That, in a nutshell, is what Muriel Barbery`s wonderful book, The Elegance of the Hedgehog is all about. Renee is an over weight, grumpy concierge for a Parisian apartment block, where she is at the beck and call of all manner of ingrates, rich in monetary wealth, but poor in human spirit. Yet Renee is not what she seems to the undiscerning eye, because behind her ill-tempered, prickly facade there lies a hyper intelligent lady of sophisticated tastes and interests far above the narrow intellectual confines of her wealthy clients. They see her as a serf and a skivvy, to be tolerated. They feel safe behind the barrier of stereotypes which society sets up like a high factor sunblock cream; the concept of the lower orders actually having intellectual understanding of the things the rich see as their province, would undermine the whole social fabric, then where would everything be?
“I find this a fascinating phenomenon: the ability we have to manipulate ourselves so that the foundation of our beliefs is never shaken.”Here, we have a seemingly unlettered concierge, who skulks about among the intelligentsia like a spy, who reads the philosophical heavyweights, adores the films of Ozu, is passionately devoted to Tolstoy and converses to her cat Leo on matters which would make the most switched on academic feel slightly nervous at being a trifle out of their depth. Inside this short, plump woman, lurks the razor sharp mind of a female Leonardo, a polyglot of human knowledge, insatiable in it`s appetite for knowledge and intellectual advancement. The book`s two narrators are Renee, a widowed concierge, who calls herself a “working class nobody” who feels it safer if her knowledge is never discovered – ” ……….a permanent traitor to my archetype.” After all, everyone in life feels safer when the rules are followed, and her apartment block is the world in microcosm.
The other narrator is Paloma, a precocious 12 year old girl, who feels that existence is pointless, and plans to end her life when she reaches 13. neither of them realize they share the same world view. Both disdain the class consciousness of the building`s occupants and their useless preoccupation with appearances and social status. Like Renee, Paloma is incredibly intellectually gifted but only allows a tiny tip to show above the surface of her studied, and intentional apathy. To show the slightest glimmer of intelligence and interest, would solicit a response from the very people she despises as intellectual ingrates. She does not want such creatures to pat her on the head, she would rather they consider her unworthy of interest and ignore her. “Madam Michel has the elegance of the hedgehog: on the outside she is covered in quills, a real fortress, but my gut feeling is that on the inside, she has the same simple refinement as the hedgehog: a deceptively indolent little creature, fiercely solitary – and terribly elegant.”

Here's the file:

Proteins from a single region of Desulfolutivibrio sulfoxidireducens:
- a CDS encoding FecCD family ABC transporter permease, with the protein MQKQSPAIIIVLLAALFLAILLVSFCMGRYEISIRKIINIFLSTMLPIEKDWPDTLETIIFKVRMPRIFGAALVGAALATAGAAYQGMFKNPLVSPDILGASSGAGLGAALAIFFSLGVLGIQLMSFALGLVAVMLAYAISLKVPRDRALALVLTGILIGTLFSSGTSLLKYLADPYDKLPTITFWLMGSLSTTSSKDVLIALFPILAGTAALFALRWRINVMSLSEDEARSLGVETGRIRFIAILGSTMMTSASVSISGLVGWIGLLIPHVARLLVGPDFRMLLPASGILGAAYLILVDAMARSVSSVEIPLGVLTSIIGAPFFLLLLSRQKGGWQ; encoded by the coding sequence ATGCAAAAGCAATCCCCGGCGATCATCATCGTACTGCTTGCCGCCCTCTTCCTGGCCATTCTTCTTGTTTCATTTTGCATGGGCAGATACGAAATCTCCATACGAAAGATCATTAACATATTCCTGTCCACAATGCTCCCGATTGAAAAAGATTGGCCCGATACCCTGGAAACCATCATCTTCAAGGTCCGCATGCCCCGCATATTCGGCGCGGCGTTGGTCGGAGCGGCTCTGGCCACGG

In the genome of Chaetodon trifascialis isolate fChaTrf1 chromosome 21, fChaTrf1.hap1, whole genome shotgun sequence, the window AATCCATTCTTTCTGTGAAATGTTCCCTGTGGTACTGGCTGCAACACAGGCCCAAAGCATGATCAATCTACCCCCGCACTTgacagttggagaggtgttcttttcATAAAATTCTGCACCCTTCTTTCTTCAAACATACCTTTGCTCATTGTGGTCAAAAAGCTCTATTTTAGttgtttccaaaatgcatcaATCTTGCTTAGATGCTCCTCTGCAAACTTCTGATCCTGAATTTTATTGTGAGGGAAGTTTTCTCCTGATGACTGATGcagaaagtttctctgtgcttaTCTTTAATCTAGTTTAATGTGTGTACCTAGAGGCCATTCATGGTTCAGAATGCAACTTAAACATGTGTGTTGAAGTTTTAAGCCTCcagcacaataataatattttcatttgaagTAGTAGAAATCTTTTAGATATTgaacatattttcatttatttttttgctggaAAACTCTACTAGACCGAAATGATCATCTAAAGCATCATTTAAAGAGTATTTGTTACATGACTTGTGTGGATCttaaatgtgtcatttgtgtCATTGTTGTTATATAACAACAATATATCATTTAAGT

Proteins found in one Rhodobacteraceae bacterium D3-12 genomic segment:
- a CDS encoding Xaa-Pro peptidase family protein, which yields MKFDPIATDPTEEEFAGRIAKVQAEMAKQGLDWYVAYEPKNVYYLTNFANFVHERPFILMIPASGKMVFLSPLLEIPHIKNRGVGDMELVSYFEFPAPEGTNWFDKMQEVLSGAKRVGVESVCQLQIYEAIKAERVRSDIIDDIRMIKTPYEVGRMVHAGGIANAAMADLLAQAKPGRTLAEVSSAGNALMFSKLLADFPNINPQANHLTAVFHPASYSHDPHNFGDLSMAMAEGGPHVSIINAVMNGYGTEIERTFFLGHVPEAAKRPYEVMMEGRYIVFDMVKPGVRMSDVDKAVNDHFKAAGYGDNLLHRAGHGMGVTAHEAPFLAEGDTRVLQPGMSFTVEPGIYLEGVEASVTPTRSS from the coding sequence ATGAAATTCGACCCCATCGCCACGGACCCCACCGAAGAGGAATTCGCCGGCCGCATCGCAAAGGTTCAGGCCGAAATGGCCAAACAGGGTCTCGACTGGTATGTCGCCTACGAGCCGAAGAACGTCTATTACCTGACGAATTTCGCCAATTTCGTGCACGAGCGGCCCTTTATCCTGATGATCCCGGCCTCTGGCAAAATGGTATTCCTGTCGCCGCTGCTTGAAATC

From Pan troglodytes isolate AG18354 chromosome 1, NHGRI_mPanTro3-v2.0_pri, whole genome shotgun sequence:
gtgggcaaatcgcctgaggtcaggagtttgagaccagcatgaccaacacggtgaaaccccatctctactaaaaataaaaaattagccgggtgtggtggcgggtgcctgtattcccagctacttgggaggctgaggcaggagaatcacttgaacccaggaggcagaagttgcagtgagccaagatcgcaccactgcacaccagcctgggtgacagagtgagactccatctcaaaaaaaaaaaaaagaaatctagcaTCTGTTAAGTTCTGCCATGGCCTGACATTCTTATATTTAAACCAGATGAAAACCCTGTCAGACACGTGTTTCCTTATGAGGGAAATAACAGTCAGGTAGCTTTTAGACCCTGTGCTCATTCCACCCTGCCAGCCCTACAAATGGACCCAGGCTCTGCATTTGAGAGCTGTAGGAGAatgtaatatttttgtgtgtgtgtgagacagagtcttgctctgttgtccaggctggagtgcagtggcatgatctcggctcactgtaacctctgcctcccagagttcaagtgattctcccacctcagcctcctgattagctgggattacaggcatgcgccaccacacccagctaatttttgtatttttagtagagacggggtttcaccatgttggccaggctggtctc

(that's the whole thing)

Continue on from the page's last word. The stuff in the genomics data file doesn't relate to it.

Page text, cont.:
The sharp eyed Paloma guesses that Renee Michel has “…the same simple refinement as the hedgehog,” an accumulator of vast amounts of knowledge, with which she gathers about her, like a treasure encircled and protected by the severe fortress of her outwardly grumpy personality. And then there is the attentive Asian gentleman who moves into the building, and who, Renee discovers, is none other than a certain Mr Ozu……..Could it possibly be? He immediately recognizes her for what she is…..The real person beneath the stern, armoured indolent exterior: a warm, close friendship of like minds is struck as he slowly begins to draw her from her protective shell, to bask in the sunshine of friendship and intellectual kinship. “When something is bothering me, I seek refuge. No need to travel far; a trip to the realm of literary memory will suffice. For where can one find more noble distraction , more entertaining company, more delightful enchantment than in literature?”
Quite near the end, Renee and Paloma become friends too, both recognizing themselves in each other, as intellectual foxes in a coop of dullard hens. The Elegance of the Hedgehog is one of the books I would take to a desert island with me: it is a masterful work of philosophy masquerading as a novel. It`s an intellectually, and emotionally eclectic jamboree of a book which never fails to delight me whenever I delve into it`s world. Madame Renee Michel is a goddess of literature.